I Don’t Have Time or Energy For Friends Right Now
Life, as you may have noticed, is not always easy.
There are stretches when juggling all our responsibilities and relationships are nearly impossible.
Work delivers a demanding busy season or a consuming project. We become sick, injured or depressed. We experience some kind of big life change–a move, marriage problems, a death. And for a while, our social calendar is sidelined. And our friends are put on hold…temporarily, we hope.
5 Ideas To Keep In Mind On How To Decline Invitations
1. Dismiss your urge to decline and hang out anyways.
Sometimes we feel we have to get things fully figured out, and move beyond whatever consuming task or emotional burden is weighing on us before we can plug-in socially and “be normal” again. But consider that being around friends–even if it is in much smaller doses–may be one of the things that provides you refreshment and relief, a needed break in your crushing load of responsibilities. Or in times of emotional stress or depression, time with friends–especially long term ones–may be one of the things that best helps you best recover your real self. Familiar people, shared stories and predictable interactions, even if they’re casual and social, can breathe stability on an otherwise up-ended life.
2. If you have to decline occasional gatherings or invites, try to keep traditions.
You may be tempted to opt out of the “usual” ways you interact (going for coffee, taking morning walks, having a bi-weekly lunch, renting or catching an occasional movie etc.) since they seem like superficial, expendable social events that don’t carry much meaning. But, if those ordinary life events are the channel your friendship has used for communication, they carry more meaning than the simple acts of having coffee or going to a movie do by themselves. When possible, then, it may make sense to skip the big party or an otherwise unique outing and stay committed to the ordinary elements that helped forge your friendship–even if you have to reduce the number of them. Because these casual interactions have built your friendship, it will be more noticeable if you suddenly opt out of them, than if you decline an occasional party or other unique event.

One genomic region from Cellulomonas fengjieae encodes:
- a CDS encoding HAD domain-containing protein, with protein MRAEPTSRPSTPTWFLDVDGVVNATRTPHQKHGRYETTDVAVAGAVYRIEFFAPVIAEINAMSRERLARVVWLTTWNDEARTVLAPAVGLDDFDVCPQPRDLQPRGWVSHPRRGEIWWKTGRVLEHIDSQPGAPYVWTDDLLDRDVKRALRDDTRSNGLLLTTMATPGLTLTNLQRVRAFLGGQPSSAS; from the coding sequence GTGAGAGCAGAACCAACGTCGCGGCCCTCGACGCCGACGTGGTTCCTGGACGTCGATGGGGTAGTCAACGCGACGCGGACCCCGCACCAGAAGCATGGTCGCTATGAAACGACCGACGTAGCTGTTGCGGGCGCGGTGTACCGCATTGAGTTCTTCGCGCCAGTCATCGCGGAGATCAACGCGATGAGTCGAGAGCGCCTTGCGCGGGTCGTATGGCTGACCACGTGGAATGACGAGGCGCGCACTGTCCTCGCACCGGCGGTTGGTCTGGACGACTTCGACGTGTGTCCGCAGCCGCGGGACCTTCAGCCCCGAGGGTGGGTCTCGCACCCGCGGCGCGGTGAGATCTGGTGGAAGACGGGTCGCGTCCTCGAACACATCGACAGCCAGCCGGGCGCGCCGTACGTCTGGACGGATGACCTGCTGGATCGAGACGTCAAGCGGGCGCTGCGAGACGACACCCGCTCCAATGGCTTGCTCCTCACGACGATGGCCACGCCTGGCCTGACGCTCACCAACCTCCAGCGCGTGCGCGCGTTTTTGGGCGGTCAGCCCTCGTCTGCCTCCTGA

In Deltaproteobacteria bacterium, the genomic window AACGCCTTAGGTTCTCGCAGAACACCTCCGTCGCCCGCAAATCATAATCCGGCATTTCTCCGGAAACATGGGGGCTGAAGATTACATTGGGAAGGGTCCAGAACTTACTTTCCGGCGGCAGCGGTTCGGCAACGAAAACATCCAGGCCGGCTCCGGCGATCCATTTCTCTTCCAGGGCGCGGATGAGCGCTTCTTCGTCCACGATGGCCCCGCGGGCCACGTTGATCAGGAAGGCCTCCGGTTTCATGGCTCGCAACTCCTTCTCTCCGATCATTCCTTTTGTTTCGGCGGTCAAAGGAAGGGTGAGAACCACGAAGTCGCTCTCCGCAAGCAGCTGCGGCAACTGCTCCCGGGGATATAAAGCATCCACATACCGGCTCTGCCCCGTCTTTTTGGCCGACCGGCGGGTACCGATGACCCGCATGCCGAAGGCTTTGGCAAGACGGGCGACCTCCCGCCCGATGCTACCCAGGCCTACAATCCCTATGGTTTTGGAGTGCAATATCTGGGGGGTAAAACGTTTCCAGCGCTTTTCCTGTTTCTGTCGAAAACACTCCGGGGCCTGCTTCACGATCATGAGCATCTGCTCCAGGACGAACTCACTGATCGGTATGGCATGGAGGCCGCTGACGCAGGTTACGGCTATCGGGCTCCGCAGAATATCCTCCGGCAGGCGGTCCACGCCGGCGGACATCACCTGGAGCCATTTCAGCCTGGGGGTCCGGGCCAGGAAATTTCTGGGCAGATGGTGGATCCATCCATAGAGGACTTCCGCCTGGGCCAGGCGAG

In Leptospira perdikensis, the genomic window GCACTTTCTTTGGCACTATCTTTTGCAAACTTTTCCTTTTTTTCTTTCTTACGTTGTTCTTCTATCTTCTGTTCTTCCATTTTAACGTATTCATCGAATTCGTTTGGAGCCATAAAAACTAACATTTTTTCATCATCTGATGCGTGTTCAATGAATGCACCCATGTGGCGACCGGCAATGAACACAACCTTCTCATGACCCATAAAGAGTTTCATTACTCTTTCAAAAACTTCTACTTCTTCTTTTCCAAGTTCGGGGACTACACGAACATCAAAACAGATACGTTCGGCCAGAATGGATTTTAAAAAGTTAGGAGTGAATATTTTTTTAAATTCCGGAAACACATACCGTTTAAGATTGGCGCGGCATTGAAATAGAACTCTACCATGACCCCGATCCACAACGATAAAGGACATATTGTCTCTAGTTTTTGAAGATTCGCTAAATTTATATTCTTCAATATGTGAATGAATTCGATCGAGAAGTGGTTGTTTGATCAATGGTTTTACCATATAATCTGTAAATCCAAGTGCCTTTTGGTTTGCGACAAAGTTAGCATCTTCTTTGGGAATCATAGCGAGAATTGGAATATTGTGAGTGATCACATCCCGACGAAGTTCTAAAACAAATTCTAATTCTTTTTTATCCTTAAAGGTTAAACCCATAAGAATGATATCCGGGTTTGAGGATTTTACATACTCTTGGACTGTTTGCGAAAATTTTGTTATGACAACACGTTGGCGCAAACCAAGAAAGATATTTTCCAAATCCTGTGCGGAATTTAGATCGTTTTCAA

3. Don’t just decline and decline and decline. Explain.
If you can’t keep traditions, acknowledge it. Sometimes you just can’t physically, emotionally or practically make much investment in friendship. When this is the case, make your circumstances clear, express that you value the relationship and apologize, promising to re-instate connection as soon as possible. If you leave this unsaid, friends are forced to try to figure out what has created distance between you and their imagination may misread the distance as dismissal or lack of interest in the friendship.
4. When you have to decline, offer an alternative way to connect.
If that insurmountable stage has come, and you simply can’t keep up with normal interactions, then offer your friends some alternative. If you can’t have coffee every week, try once a month. If you can’t afford to go out, invite them over for board games or a movie and popcorn. If you can’t make their invitations, Skype, make a phone call, write an email, send a letter, text every couple days. Find some regular way to touch base and express your continued interest in having friends in your life during a stage where you’re unable to connect as usual.
5. Don’t allow yourself to claim you don’t have time for friends.
That’s way too general of a statement. We don’t have time–like any time? ever?–for friends. What we really mean is not that it is impossible to make time, but that we feel overwhelmed because of some other stress or responsibility on our plate. So say that. Express your anxiety or workload, explain that you can’t keep up the normal social rhythms because of it but be willing to pick a time–even one time–where you choose or take the initiative to get friends together in spite of it.
It’s easy to feel overwhelmed by the concept of “continuing to be social” and “maintaining friendships” during difficult stretches of life. Both of those are too general and all-encompassing. They seem like they require constant energy we don’t have. But most of us can suck it up and find a way if our goal is more manageable: just hang out one time. Don’t try to think beyond that one time. Just hang out once. And then if it goes okay, if the world is still spinning, the sun is still shining and we still have an ounce of sanity left, maybe we’ll be inspired to try to pick one more time to hang out. Eventually, one by one, you may just coax yourself back into relational rhythms you need.
Photo source: hereiscribble.blogspot.com
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